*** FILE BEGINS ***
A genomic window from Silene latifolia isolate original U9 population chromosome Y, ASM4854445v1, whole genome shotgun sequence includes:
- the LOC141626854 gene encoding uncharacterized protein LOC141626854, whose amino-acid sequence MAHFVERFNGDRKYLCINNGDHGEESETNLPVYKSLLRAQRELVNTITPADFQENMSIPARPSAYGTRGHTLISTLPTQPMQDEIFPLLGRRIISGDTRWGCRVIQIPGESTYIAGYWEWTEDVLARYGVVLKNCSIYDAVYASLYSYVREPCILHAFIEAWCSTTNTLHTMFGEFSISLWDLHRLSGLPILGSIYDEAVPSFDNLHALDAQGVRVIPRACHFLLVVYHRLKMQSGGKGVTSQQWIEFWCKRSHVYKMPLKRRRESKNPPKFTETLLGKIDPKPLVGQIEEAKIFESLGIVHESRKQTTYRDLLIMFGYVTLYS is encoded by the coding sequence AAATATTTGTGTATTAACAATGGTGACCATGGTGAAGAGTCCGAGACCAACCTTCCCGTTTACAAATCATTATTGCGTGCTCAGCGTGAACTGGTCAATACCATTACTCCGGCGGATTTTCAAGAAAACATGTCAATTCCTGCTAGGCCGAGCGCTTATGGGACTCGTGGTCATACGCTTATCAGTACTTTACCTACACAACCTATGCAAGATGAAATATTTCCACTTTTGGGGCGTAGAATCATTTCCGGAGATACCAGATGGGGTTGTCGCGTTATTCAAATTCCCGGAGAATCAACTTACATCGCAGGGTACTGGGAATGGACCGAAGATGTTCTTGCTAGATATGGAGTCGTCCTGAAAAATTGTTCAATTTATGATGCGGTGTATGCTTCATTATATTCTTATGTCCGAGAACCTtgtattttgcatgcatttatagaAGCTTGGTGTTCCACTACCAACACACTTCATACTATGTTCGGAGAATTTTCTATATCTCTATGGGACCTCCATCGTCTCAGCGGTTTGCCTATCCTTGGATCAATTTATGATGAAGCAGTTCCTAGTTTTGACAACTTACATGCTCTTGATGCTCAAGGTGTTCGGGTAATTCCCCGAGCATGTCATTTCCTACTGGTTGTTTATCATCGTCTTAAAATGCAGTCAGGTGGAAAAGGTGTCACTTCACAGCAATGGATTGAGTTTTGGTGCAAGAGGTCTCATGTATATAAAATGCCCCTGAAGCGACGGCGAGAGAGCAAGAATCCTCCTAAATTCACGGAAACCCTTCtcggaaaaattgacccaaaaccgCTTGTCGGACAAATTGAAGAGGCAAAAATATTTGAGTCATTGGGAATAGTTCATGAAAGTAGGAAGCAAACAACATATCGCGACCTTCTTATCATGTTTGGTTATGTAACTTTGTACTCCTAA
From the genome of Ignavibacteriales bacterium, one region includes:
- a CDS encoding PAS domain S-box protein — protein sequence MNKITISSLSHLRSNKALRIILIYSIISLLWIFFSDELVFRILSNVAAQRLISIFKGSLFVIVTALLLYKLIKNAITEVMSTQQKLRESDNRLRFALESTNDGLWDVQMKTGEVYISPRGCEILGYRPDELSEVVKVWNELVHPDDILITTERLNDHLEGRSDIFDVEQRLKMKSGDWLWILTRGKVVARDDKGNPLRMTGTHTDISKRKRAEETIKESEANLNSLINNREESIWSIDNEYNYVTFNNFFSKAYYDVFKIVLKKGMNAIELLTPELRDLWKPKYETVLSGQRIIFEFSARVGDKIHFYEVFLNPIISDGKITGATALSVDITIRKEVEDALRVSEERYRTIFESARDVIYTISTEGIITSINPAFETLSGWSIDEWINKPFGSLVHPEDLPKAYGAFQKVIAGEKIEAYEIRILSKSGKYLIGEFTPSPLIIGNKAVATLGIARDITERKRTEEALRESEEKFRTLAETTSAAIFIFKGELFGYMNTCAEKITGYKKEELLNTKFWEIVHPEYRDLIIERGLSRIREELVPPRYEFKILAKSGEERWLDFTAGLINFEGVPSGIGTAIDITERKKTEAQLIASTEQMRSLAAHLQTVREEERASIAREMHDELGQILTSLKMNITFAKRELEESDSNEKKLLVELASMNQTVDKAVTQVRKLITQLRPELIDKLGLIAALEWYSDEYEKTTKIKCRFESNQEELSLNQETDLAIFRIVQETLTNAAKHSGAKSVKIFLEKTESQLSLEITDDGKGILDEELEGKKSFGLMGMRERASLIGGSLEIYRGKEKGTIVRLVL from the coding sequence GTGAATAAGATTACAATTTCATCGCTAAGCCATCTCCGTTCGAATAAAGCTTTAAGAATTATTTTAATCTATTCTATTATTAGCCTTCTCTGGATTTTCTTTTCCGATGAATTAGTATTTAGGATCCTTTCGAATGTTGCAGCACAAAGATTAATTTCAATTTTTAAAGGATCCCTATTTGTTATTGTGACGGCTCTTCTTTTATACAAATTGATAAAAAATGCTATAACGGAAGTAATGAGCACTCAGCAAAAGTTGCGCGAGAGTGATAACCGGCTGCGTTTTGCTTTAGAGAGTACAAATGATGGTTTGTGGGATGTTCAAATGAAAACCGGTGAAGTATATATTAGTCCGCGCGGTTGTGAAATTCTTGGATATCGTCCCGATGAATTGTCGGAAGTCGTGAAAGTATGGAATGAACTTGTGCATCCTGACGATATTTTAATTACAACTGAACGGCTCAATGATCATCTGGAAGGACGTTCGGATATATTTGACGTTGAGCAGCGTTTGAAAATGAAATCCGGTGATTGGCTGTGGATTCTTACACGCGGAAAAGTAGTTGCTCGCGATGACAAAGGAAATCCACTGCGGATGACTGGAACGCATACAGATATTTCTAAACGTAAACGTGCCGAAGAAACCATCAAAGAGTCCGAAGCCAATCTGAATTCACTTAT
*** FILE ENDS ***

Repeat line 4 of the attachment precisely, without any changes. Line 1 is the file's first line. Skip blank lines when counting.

- a CDS encoding PAS domain S-box protein — protein sequence MNKITISSLSHLRSNKALRIILIYSIISLLWIFFSDELVFRILSNVAAQRLISIFKGSLFVIVTALLLYKLIKNAITEVMSTQQKLRESDNRLRFALESTNDGLWDVQMKTGEVYISPRGCEILGYRPDELSEVVKVWNELVHPDDILITTERLNDHLEGRSDIFDVEQRLKMKSGDWLWILTRGKVVARDDKGNPLRMTGTHTDISKRKRAEETIKESEANLNSLINNREESIWSIDNEYNYVTFNNFFSKAYYDVFKIVLKKGMNAIELLTPELRDLWKPKYETVLSGQRIIFEFSARVGDKIHFYEVFLNPIISDGKITGATALSVDITIRKEVEDALRVSEERYRTIFESARDVIYTISTEGIITSINPAFETLSGWSIDEWINKPFGSLVHPEDLPKAYGAFQKVIAGEKIEAYEIRILSKSGKYLIGEFTPSPLIIGNKAVATLGIARDITERKRTEEALRESEEKFRTLAETTSAAIFIFKGELFGYMNTCAEKITGYKKEELLNTKFWEIVHPEYRDLIIERGLSRIREELVPPRYEFKILAKSGEERWLDFTAGLINFEGVPSGIGTAIDITERKKTEAQLIASTEQMRSLAAHLQTVREEERASIAREMHDELGQILTSLKMNITFAKRELEESDSNEKKLLVELASMNQTVDKAVTQVRKLITQLRPELIDKLGLIAALEWYSDEYEKTTKIKCRFESNQEELSLNQETDLAIFRIVQETLTNAAKHSGAKSVKIFLEKTESQLSLEITDDGKGILDEELEGKKSFGLMGMRERASLIGGSLEIYRGKEKGTIVRLVL from the coding sequence GTGAATAAGATTACAATTTCATCGCTAAGCCATCTCCGTTCGAATAAAGCTTTAAGAATTATTTTAATCTATTCTATTATTAGCCTTCTCTGGATTTTCTTTTCCGATGAATTAGTATTTAGGATCCTTTCGAATGTTGCAGCACAAAGATTAATTTCAATTTTTAAAGGATCCCTATTTGTTATTGTGACGGCTCTTCTTTTATACAAATTGATAAAAAATGCTATAACGGAAGTAATGAGCACTCAGCAAAAGTTGCGCGAGAGTGATAACCGGCTGCGTTTTGCTTTAGAGAGTACAAATGATGGTTTGTGGGATGTTCAAATGAAAACCGGTGAAGTATATATTAGTCCGCGCGGTTGTGAAATTCTTGGATATCGTCCCGATGAATTGTCGGAAGTCGTGAAAGTATGGAATGAACTTGTGCATCCTGACGATATTTTAATTACAACTGAACGGCTCAATGATCATCTGGAAGGACGTTCGGATATATTTGACGTTGAGCAGCGTTTGAAAATGAAATCCGGTGATTGGCTGTGGATTCTTACACGCGGAAAAGTAGTTGCTCGCGATGACAAAGGAAATCCACTGCGGATGACTGGAACGCATACAGATATTTCTAAACGTAAACGTGCCGAAGAAACCATCAAAGAGTCCGAAGCCAATCTGAATTCACTTAT